State of Federal Housing Policy
by David Levine, President/CEO
This study by the Center on Budget and Policy Priorities highlighted the direction of federal housing policy. For us, and those we serve, its key conclusion is that federal housing policies favor homeownership over renting.
That is not a surprising conclusion. Beginning in the Great Depression, the federal government has provided support for home acquisitions and purchases. This support continues today through the mortgage interest and property tax deduction for homeowners, as well as through the portfolio operations of the two government-sponsored housing enterprises, Fannie Mae and Freddie Mac.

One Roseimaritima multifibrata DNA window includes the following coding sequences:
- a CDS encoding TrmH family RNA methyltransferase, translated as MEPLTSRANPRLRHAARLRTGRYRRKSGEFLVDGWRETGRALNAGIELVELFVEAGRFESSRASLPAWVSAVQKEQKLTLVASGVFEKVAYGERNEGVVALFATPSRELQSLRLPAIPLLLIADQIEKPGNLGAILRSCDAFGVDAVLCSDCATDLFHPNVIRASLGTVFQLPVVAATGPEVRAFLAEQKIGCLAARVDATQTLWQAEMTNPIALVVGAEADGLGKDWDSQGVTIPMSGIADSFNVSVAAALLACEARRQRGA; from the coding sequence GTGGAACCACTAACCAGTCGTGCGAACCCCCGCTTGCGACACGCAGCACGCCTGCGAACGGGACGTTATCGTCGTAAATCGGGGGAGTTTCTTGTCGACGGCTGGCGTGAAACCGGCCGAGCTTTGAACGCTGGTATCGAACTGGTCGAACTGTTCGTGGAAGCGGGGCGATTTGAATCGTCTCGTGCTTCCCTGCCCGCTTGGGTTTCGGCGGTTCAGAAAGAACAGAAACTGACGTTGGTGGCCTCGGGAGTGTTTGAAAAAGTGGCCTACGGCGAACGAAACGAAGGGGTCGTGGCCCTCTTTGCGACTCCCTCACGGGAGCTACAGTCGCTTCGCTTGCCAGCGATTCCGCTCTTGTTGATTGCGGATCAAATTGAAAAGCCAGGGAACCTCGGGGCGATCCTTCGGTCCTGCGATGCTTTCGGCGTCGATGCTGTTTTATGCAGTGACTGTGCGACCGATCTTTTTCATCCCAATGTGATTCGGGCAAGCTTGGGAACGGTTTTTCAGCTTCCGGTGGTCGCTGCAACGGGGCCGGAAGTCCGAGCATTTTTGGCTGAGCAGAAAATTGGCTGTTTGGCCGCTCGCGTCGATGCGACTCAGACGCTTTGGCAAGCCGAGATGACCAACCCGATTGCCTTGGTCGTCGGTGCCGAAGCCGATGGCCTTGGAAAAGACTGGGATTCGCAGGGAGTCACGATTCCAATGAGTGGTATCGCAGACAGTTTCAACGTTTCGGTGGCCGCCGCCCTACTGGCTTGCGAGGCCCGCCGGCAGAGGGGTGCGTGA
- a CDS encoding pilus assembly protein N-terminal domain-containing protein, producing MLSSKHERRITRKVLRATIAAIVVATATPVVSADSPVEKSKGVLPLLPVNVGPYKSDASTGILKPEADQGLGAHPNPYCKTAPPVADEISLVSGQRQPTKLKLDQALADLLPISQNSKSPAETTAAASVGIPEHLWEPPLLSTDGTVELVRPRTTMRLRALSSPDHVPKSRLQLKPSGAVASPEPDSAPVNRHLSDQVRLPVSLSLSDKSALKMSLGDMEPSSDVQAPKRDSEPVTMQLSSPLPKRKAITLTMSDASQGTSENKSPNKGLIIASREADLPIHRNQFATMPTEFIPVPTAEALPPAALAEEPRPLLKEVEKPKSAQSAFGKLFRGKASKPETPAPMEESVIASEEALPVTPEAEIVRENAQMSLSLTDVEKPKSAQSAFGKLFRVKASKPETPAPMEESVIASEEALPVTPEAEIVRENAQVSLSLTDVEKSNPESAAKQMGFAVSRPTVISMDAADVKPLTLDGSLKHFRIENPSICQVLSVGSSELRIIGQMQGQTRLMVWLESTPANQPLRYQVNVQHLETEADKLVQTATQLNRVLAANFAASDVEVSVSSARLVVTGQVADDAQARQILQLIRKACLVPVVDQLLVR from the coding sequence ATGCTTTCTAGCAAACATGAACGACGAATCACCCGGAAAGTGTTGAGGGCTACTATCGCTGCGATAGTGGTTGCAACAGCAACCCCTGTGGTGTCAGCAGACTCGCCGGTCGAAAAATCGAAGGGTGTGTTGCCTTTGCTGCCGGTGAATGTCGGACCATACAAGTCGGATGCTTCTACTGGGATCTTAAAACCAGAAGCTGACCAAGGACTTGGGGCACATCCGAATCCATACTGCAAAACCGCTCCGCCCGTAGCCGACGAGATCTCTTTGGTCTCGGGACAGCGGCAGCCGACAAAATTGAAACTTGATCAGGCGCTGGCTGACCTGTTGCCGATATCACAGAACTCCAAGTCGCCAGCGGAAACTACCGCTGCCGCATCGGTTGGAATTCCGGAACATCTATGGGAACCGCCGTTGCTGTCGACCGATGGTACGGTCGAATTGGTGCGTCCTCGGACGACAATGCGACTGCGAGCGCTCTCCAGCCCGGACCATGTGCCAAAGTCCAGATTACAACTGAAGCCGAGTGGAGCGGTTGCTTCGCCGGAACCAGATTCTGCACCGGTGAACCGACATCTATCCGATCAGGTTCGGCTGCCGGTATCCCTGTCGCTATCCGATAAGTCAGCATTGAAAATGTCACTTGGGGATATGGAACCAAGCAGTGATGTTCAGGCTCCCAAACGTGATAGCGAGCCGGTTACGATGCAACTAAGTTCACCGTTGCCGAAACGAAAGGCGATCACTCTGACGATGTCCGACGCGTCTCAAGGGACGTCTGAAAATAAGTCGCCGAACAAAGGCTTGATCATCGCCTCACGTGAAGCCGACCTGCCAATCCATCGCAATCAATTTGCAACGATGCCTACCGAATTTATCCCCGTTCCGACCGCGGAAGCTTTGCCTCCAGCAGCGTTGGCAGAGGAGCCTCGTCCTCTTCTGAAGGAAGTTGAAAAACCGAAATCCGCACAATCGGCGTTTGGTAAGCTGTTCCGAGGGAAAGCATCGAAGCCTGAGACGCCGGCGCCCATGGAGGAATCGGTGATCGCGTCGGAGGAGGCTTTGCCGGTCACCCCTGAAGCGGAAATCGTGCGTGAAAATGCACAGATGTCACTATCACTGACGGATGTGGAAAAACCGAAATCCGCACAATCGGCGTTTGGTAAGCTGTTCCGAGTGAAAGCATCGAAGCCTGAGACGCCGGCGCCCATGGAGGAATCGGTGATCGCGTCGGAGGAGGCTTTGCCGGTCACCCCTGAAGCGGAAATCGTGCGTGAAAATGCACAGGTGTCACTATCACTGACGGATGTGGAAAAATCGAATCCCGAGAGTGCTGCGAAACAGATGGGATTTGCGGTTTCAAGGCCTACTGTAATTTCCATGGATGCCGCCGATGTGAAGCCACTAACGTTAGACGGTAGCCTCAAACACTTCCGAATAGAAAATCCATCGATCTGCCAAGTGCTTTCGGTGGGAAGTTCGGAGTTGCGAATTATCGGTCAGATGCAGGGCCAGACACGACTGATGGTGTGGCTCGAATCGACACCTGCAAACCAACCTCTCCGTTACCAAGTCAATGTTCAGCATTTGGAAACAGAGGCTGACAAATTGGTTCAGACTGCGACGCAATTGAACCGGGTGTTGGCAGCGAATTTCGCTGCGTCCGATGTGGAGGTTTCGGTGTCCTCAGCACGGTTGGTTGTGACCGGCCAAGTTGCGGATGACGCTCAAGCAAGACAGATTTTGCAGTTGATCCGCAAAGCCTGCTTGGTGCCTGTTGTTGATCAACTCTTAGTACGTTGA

Still, as the study notes, with growing numbers of renters nationwide, it may be time to reshape some of the federal policies. For example, the policies do not reach far enough down the income scale to low-income renters, where 36 percent of all households are renters. Of that number, nearly 60 percent today are paying large and unsustainable housing costs burdens.
As I’ve noted in other updates, too, funds to build affordable housing have been cut in the last few years. Among other funding sources, HOME funds themselves have been cut $1 billion since 2010. HOME funds are the premier source of affordable housing funding, including for GSH. Together with the cutbacks in rental housing assistance (i.e, the rental housing voucher program), it becomes clear that the key sources for affordable rental housing development have taken large hits.
It truly is a changed environment. In the face of growing affordable rental housing needs — and given an environment of stagnating wages and increasing rents — the retreat on support for affordable rental housing will have a lasting impact.